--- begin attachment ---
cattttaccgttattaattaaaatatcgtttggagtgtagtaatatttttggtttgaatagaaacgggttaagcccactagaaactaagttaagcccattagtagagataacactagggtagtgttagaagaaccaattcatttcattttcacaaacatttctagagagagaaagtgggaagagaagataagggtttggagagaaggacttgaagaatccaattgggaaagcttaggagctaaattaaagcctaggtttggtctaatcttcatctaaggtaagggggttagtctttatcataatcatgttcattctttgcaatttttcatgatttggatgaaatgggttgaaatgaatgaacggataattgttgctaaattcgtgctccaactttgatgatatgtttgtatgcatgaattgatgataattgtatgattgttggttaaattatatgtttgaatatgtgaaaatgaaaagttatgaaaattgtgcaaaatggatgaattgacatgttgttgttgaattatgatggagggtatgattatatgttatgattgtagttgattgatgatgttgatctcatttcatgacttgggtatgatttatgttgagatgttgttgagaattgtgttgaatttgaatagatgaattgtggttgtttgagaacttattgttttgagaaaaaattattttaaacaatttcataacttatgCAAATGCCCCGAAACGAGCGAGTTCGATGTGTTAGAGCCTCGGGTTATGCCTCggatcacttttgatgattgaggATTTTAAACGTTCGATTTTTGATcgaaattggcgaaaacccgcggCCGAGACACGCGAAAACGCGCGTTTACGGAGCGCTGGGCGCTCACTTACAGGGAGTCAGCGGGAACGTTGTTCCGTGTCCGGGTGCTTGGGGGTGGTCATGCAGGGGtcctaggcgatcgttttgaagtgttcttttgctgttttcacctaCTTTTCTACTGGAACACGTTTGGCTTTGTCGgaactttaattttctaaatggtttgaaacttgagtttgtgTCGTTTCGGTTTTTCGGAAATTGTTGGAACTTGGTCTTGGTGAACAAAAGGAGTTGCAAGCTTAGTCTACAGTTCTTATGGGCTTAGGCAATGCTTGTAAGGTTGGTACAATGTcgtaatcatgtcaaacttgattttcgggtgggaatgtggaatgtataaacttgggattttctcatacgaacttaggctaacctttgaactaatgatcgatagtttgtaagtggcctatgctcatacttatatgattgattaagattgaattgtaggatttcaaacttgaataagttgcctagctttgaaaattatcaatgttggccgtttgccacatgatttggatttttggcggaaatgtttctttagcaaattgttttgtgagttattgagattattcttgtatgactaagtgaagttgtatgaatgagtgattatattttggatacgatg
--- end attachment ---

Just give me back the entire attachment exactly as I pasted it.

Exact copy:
cattttaccgttattaattaaaatatcgtttggagtgtagtaatatttttggtttgaatagaaacgggttaagcccactagaaactaagttaagcccattagtagagataacactagggtagtgttagaagaaccaattcatttcattttcacaaacatttctagagagagaaagtgggaagagaagataagggtttggagagaaggacttgaagaatccaattgggaaagcttaggagctaaattaaagcctaggtttggtctaatcttcatctaaggtaagggggttagtctttatcataatcatgttcattctttgcaatttttcatgatttggatgaaatgggttgaaatgaatgaacggataattgttgctaaattcgtgctccaactttgatgatatgtttgtatgcatgaattgatgataattgtatgattgttggttaaattatatgtttgaatatgtgaaaatgaaaagttatgaaaattgtgcaaaatggatgaattgacatgttgttgttgaattatgatggagggtatgattatatgttatgattgtagttgattgatgatgttgatctcatttcatgacttgggtatgatttatgttgagatgttgttgagaattgtgttgaatttgaatagatgaattgtggttgtttgagaacttattgttttgagaaaaaattattttaaacaatttcataacttatgCAAATGCCCCGAAACGAGCGAGTTCGATGTGTTAGAGCCTCGGGTTATGCCTCggatcacttttgatgattgaggATTTTAAACGTTCGATTTTTGATcgaaattggcgaaaacccgcggCCGAGACACGCGAAAACGCGCGTTTACGGAGCGCTGGGCGCTCACTTACAGGGAGTCAGCGGGAACGTTGTTCCGTGTCCGGGTGCTTGGGGGTGGTCATGCAGGGGtcctaggcgatcgttttgaagtgttcttttgctgttttcacctaCTTTTCTACTGGAACACGTTTGGCTTTGTCGgaactttaattttctaaatggtttgaaacttgagtttgtgTCGTTTCGGTTTTTCGGAAATTGTTGGAACTTGGTCTTGGTGAACAAAAGGAGTTGCAAGCTTAGTCTACAGTTCTTATGGGCTTAGGCAATGCTTGTAAGGTTGGTACAATGTcgtaatcatgtcaaacttgattttcgggtgggaatgtggaatgtataaacttgggattttctcatacgaacttaggctaacctttgaactaatgatcgatagtttgtaagtggcctatgctcatacttatatgattgattaagattgaattgtaggatttcaaacttgaataagttgcctagctttgaaaattatcaatgttggccgtttgccacatgatttggatttttggcggaaatgtttctttagcaaattgttttgtgagttattgagattattcttgtatgactaagtgaagttgtatgaatgagtgattatattttggatacgatg